11. Bradford, J., Boulet, J., & Pawlak, A. (1992). The paraphilias: A multiplicity of deviant behaviours. Canadian Journal of Psychiatry, 37, 104–108.Google Scholar
  12. Conte, H. R. (1986). Multivariate assessment of sexual dysfunction. Journal of Consulting and Clinical Psychology, 5, 149–157.CrossRefGoogle Scholar
  13. Davis, C, Yarber, W, Bauserman, R., Schreer, G., & Davis, S. (Eds.). (1998). Handbook of sexuality-related measures. Thousand Oaks, CA: Sage.Google Scholar
  14. Eichel, E. W, Eichel, J. D., & Kule, S. (1988). The technique of coital alignment and its relation to female orgasmic response and simultaneous orgasm. Journal of Sex and Marital Therapy, 14, 129–141.PubMedCrossRefGoogle Scholar
  15. Finkelhor, D. (1984). Child sexual abuse: New theory and research. New York: Free Press.Google Scholar
  16. Freund, K., Seto, M., & Kuban, M. (1998). Frotteurism and the theory of courtship disorder. In D. R. Laws & W. O’Donohue (Eds.), Sexual deviance: Theory, assessment, and treatment. New York: Guilford.Google Scholar
  17. Freund, K., & Watson, R. (1990). Mapping the boundaries of courtship disorder. Journal of Sex Research, 27, 589–606.CrossRefGoogle Scholar
  18. Goldman, A., & Carroll, J. L. (1990). Educational intervention as an adjunct to treatment of erectile dysfunction in older couples. Journal of Sex and Marital Therapy, 19, 127–141.Google Scholar
  19. Heiman, J., LoPiccolo, L., & LoPiccolo, J. (1976). Becoming orgasmic: A sexual growth program for women. Englewood Cliffs, NJ: Prentice-Hall.Google Scholar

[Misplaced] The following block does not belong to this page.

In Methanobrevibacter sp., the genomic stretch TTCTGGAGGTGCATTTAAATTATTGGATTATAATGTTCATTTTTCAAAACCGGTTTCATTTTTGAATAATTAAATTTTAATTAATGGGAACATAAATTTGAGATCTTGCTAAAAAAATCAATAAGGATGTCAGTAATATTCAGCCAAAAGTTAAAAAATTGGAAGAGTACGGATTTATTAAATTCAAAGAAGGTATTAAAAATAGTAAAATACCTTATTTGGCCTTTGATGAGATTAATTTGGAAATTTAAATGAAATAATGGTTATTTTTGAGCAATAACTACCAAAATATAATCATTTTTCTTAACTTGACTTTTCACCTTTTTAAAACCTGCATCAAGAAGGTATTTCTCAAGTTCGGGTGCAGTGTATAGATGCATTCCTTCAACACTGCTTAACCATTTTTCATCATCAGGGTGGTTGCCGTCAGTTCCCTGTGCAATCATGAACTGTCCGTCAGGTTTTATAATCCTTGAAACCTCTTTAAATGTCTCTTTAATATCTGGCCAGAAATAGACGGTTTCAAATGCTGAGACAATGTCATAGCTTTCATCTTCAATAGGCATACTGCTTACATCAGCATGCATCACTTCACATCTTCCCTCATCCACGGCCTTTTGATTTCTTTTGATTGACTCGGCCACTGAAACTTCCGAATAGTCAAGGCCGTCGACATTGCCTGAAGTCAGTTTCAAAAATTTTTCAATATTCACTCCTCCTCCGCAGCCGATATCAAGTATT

20. Hucker, S., & Bain, J. (1990). Androgenic hormones and sexual assault. In W. L. Marshall, D. R. Laws, & H. E. Barbaree (Eds.), Handbook of sexual assault: Issues, theories, and treatment of the offender (pp. 93–102). New York: Plenum.Google Scholar
  21. Hunter, J., & Mathews, R. (1998). Sexual deviance in females. In D. R. Laws & W. O’Donohue (Eds.), Sexual deviance: Theory, assessment, and treatment. New York: Guilford.Google Scholar
  22. Huribert, D. F. (1993). A comparative study using orgasm consistency training in the treatment of women reporting hypoactive sexual desire. Journal of Sex and Marital Therapy, 19, 41–55.CrossRefGoogle Scholar
  23. Kaplan, H. S. (1977). Hypoactive sexual desire. Journal of Sex and Marital Therapy, 3, 3–9.PubMedCrossRefGoogle Scholar
  24. Kohlenberg, R. J. (1974). Directed masturbation and the treatment of primary orgasmic dysfunction. Archives of Sexual Behavior, 3, 349–356.PubMedCrossRefGoogle Scholar
  25. Laumann, E. O., Paik, A., & Rosen, R. C. (1999). Sexual dysfunction in the United States: Prevalence and predictors. Journal of the American Medical Association, 281, 537–544.PubMedCrossRefGoogle Scholar